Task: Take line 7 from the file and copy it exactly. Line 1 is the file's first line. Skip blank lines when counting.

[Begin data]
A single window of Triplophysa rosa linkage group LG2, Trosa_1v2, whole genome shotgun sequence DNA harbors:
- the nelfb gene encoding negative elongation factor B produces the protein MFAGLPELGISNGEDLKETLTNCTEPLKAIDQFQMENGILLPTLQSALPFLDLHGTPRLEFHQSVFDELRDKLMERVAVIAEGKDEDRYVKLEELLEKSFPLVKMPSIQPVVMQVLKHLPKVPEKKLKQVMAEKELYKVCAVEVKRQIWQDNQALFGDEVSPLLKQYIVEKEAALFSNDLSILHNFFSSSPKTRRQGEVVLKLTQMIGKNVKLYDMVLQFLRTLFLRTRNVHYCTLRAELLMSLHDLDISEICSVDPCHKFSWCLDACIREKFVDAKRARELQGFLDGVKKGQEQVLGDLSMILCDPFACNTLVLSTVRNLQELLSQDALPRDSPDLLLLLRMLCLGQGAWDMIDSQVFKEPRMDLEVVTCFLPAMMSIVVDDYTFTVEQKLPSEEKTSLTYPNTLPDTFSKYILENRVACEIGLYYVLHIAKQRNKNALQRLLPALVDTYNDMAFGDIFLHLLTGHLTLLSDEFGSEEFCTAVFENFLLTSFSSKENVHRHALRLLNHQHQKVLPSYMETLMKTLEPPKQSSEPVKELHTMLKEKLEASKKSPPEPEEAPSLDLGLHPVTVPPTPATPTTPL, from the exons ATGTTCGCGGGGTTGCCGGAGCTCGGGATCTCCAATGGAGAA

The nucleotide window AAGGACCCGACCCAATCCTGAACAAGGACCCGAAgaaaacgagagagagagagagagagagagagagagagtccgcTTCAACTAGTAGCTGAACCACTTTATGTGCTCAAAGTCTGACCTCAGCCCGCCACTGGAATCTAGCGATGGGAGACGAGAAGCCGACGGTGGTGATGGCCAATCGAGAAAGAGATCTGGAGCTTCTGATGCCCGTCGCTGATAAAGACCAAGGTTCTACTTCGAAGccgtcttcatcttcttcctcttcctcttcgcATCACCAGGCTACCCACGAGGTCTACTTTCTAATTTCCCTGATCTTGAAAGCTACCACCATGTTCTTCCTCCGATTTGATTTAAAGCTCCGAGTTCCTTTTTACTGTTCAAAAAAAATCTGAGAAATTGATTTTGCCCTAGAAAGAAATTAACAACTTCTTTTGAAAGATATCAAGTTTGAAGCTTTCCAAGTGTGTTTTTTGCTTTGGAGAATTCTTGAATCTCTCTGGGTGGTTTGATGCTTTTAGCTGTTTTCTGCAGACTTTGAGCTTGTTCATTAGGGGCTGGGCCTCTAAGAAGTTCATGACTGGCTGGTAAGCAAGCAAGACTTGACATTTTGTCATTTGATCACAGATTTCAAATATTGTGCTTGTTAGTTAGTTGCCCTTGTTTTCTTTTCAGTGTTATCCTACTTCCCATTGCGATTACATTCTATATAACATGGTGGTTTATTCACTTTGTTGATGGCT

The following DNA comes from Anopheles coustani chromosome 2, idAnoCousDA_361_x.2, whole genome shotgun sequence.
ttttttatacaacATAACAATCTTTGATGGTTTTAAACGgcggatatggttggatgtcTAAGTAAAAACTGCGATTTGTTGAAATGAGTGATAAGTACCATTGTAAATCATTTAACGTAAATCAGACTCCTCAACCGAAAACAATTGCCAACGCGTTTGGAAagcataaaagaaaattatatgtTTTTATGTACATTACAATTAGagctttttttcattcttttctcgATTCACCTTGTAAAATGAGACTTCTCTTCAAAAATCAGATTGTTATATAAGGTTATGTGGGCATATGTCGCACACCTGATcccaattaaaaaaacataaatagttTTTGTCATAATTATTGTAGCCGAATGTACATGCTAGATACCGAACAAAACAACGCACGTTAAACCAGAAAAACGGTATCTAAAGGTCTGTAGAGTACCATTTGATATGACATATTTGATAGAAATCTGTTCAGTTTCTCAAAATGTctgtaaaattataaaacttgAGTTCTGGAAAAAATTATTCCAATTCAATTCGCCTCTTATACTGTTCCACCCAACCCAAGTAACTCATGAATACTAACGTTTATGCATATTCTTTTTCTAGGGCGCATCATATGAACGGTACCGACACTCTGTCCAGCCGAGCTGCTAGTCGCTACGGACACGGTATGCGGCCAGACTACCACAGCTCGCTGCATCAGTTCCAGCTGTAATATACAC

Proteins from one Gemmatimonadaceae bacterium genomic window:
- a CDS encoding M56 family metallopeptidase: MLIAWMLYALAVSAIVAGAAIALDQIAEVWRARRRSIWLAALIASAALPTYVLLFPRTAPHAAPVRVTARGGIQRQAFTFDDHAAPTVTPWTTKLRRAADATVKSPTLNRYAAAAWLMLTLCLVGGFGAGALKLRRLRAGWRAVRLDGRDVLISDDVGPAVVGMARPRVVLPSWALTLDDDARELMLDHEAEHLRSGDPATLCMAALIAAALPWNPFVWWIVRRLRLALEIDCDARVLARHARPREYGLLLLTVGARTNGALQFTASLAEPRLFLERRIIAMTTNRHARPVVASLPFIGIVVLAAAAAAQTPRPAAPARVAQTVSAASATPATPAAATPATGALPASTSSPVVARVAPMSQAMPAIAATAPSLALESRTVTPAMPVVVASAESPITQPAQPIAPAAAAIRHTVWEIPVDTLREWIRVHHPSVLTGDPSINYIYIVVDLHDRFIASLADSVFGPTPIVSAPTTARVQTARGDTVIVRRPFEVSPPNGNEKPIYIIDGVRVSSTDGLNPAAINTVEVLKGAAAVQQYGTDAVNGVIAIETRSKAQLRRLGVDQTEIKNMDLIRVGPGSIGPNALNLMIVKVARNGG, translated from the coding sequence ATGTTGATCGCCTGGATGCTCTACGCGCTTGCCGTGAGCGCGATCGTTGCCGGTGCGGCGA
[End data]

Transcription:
- a CDS encoding M56 family metallopeptidase: MLIAWMLYALAVSAIVAGAAIALDQIAEVWRARRRSIWLAALIASAALPTYVLLFPRTAPHAAPVRVTARGGIQRQAFTFDDHAAPTVTPWTTKLRRAADATVKSPTLNRYAAAAWLMLTLCLVGGFGAGALKLRRLRAGWRAVRLDGRDVLISDDVGPAVVGMARPRVVLPSWALTLDDDARELMLDHEAEHLRSGDPATLCMAALIAAALPWNPFVWWIVRRLRLALEIDCDARVLARHARPREYGLLLLTVGARTNGALQFTASLAEPRLFLERRIIAMTTNRHARPVVASLPFIGIVVLAAAAAAQTPRPAAPARVAQTVSAASATPATPAAATPATGALPASTSSPVVARVAPMSQAMPAIAATAPSLALESRTVTPAMPVVVASAESPITQPAQPIAPAAAAIRHTVWEIPVDTLREWIRVHHPSVLTGDPSINYIYIVVDLHDRFIASLADSVFGPTPIVSAPTTARVQTARGDTVIVRRPFEVSPPNGNEKPIYIIDGVRVSSTDGLNPAAINTVEVLKGAAAVQQYGTDAVNGVIAIETRSKAQLRRLGVDQTEIKNMDLIRVGPGSIGPNALNLMIVKVARNGG, translated from the coding sequence ATGTTGATCGCCTGGATGCTCTACGCGCTTGCCGTGAGCGCGATCGTTGCCGGTGCGGCGA